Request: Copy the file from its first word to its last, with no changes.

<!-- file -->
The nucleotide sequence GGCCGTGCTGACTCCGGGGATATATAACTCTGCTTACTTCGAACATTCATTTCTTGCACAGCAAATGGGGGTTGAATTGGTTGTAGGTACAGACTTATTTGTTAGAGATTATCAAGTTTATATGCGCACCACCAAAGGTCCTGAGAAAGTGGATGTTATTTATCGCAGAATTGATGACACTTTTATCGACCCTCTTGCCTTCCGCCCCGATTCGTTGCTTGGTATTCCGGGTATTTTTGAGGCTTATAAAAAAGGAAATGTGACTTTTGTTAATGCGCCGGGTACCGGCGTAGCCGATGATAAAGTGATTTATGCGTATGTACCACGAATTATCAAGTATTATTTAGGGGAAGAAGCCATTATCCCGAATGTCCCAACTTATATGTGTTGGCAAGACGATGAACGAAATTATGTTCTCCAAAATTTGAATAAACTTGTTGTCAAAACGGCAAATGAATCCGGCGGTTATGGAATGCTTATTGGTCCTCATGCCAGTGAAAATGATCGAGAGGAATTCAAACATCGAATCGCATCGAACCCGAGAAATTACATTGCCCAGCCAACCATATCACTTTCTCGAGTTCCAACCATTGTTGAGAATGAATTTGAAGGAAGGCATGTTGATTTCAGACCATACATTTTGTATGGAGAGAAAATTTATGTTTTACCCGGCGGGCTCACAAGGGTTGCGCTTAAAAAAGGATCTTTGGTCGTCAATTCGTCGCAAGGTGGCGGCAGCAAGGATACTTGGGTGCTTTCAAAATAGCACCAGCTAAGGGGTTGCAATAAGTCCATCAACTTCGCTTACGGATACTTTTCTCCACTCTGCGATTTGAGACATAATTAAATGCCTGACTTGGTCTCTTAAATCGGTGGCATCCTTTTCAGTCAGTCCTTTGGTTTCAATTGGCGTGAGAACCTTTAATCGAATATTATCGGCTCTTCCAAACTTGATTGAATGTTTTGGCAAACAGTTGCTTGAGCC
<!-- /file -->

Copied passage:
The nucleotide sequence GGCCGTGCTGACTCCGGGGATATATAACTCTGCTTACTTCGAACATTCATTTCTTGCACAGCAAATGGGGGTTGAATTGGTTGTAGGTACAGACTTATTTGTTAGAGATTATCAAGTTTATATGCGCACCACCAAAGGTCCTGAGAAAGTGGATGTTATTTATCGCAGAATTGATGACACTTTTATCGACCCTCTTGCCTTCCGCCCCGATTCGTTGCTTGGTATTCCGGGTATTTTTGAGGCTTATAAAAAAGGAAATGTGACTTTTGTTAATGCGCCGGGTACCGGCGTAGCCGATGATAAAGTGATTTATGCGTATGTACCACGAATTATCAAGTATTATTTAGGGGAAGAAGCCATTATCCCGAATGTCCCAACTTATATGTGTTGGCAAGACGATGAACGAAATTATGTTCTCCAAAATTTGAATAAACTTGTTGTCAAAACGGCAAATGAATCCGGCGGTTATGGAATGCTTATTGGTCCTCATGCCAGTGAAAATGATCGAGAGGAATTCAAACATCGAATCGCATCGAACCCGAGAAATTACATTGCCCAGCCAACCATATCACTTTCTCGAGTTCCAACCATTGTTGAGAATGAATTTGAAGGAAGGCATGTTGATTTCAGACCATACATTTTGTATGGAGAGAAAATTTATGTTTTACCCGGCGGGCTCACAAGGGTTGCGCTTAAAAAAGGATCTTTGGTCGTCAATTCGTCGCAAGGTGGCGGCAGCAAGGATACTTGGGTGCTTTCAAAATAGCACCAGCTAAGGGGTTGCAATAAGTCCATCAACTTCGCTTACGGATACTTTTCTCCACTCTGCGATTTGAGACATAATTAAATGCCTGACTTGGTCTCTTAAATCGGTGGCATCCTTTTCAGTCAGTCCTTTGGTTTCAATTGGCGTGAGAACCTTTAATCGAATATTATCGGCTCTTCCAAACTTGATTGAATGTTTTGGCAAACAGTTGCTTGAGCC